there was a keeper about to give a little chat about three banded armadillos, she put this guy on the ground and he kept taking off down the hill. such a speedy little guy. and when she would come to get him he would attack her shoes. 





then while everyone was making their way to the exit i ran down to see the red wolves who i had missed earlier. they were hanging back, and the docent said the zoo had just received a substantial amount of money to renovate the wolf habitat. i’ll be excited to come back when that is done. 



and much to my delight around the corner from the wolves was an eagle owl! i don’t think i’ve ever seen one in person before. it was sleeping.



then there were some lemurs just before i left.



look at this guy’s tongue.



i was so dehydrated i got a headache, but it was a great day. the end.

oregon zoo

July 8, 2008


joel and i went to the Oregon Zoo last month. i bought a new camera but it had to charge so these pictures are from my old, broken digital, but i think they are not so bad. 



the first section of the zoo we walked through was the “great northwest” exhibit, featuring wildlife from the area. this is the kind of thing i like. the path seems like it was just subtly carved from a beautiful, moss-laden coniferous forest.


elderly black bears, a sleeping lynx, bald eagles, otters, owls, spooning cougars, this part of the zoo ruled. the bald eagle canyon area was nice.

then we walked through the pacific coast section, where at a distance i could see the largest sea lion i have ever seen. it was a male steller sea lion and it looked huge. also saw this sea otter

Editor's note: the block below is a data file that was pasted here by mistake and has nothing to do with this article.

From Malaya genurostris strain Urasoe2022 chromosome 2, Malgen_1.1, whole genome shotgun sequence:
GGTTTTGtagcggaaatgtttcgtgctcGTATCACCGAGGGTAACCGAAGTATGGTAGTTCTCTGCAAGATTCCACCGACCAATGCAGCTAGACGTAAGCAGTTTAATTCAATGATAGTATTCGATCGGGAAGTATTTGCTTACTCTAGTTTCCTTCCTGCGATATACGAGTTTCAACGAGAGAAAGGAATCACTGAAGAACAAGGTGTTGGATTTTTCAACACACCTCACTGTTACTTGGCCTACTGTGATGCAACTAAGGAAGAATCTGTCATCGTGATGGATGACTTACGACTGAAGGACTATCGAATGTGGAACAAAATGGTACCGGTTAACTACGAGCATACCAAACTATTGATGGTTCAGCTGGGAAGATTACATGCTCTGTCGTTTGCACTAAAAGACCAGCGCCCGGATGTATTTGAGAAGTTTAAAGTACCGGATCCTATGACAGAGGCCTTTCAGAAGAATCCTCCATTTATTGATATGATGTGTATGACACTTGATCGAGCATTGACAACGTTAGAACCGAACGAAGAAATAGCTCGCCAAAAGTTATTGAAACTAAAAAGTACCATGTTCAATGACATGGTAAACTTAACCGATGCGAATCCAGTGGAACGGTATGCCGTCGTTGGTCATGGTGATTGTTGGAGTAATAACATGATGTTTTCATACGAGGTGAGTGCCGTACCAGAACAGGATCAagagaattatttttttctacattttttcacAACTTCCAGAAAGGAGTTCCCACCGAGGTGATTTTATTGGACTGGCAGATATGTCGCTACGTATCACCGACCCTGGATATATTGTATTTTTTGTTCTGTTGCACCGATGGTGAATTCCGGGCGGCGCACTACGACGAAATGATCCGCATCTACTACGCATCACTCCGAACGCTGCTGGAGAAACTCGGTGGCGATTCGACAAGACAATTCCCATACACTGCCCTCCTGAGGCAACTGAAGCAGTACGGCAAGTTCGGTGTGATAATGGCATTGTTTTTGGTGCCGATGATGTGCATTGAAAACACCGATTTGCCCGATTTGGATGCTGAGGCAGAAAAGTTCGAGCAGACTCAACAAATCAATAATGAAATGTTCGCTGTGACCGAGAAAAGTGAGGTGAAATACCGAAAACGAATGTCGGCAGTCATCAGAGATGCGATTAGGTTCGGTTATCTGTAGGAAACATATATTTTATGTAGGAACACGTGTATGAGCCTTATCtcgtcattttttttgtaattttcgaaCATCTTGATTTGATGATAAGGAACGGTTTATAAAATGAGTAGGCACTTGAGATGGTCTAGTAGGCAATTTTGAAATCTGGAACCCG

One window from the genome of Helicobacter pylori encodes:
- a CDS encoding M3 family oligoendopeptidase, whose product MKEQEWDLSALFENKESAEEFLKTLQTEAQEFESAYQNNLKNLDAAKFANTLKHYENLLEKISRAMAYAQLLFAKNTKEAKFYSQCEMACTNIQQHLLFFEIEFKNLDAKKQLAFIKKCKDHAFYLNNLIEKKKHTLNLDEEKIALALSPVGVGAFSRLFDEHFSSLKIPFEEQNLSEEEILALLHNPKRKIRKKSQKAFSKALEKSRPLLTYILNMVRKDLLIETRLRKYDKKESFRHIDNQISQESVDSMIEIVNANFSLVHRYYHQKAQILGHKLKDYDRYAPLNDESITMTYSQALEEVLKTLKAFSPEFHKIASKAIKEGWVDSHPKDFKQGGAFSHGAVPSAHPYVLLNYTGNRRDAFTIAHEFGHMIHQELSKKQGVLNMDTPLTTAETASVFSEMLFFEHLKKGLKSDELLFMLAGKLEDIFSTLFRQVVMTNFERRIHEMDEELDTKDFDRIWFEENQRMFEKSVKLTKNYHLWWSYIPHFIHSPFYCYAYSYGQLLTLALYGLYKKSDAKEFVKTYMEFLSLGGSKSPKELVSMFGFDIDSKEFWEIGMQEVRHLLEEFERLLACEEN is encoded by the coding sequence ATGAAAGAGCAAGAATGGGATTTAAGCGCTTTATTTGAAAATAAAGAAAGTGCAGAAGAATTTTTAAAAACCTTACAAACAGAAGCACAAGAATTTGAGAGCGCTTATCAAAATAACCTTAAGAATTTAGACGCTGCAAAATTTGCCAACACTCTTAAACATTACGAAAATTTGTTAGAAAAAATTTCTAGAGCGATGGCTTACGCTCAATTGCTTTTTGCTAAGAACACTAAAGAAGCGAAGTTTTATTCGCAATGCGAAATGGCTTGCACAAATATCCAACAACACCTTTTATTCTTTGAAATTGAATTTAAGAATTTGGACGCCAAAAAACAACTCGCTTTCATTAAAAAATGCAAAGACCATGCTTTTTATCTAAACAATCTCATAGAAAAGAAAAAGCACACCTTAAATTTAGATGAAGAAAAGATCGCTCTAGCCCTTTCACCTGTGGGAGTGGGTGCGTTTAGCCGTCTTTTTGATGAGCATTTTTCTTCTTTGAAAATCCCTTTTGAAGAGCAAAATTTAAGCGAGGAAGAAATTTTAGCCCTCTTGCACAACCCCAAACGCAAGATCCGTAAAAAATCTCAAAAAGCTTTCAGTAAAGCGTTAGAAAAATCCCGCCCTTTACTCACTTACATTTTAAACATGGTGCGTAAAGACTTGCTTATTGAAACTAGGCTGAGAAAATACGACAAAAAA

the polar bear exhibit looked cool, there were areas for above and underwater viewing, but the bears were snoozing in a little cave in the back. there was a LOT of information about the effects of climate change on the arctic. definitely important and shocking. here’s joel and some bears


i’d never seen a sun bear in person before, and this one was great. active, walking around, saw that characteristic long tongue. lots of people shouting at him. i am constantly sickened by the lack of respect and common sense people show at zoos. this is that animal’s home. don’t bang on their windows or scream at them to look at you. such stupidity. eventually the bear retreated into it’s inside area.



there were a bunch of mandrills in their enclosure. one big male and a whole slew of smaller females. the male sat very calmly while everyone took picture. what a crazy looking animal.



the rest of the red ape reserve was sort of a bust. they were doing lots of renovations and some of the animals weren’t on display. no gibbons at all and the orangutans looked none too happy, maybe they were just relaxing.



there were three female asian elephants out and about, one was pregnant and the oldest was also the smallest. 



a significant section of the park is undergoing renovations at the moment and will reopen july 19 as a predators of the serengeti exhibit. it will feature lions, cheetahs, wild dogs, mongoose, and lots of birds. i’m curious how the animals will adapt to the chilly, wet climate of portland. 



the rest of the africa exhibit was nice. there were hippos, zebras, marabou storks, a nice enclosure with colobus monkeys and swamp monkeys, and a really active bat cave area. there were a ton of fruit bats, rodriguez flying foxes, egyptian fruit bats and straw colored fruit bats. i think the keepers had just put food in there before we arrived and so the bats were going nuts. 

two of the last things we saw as we were leaving the zoo were a pair of the world’s rarest cats, an amur tiger and an amur leopard. this was cool because i had just read a lot about these two cats in David Quammen’s book, Monster of God. so it was cool to see them, but also made me think about how elusive and phantasmic they are in the wild.



there was also a dinosaur exhibit that we did not go see. when i come back here in september i will probably spend more time here and make some drawings.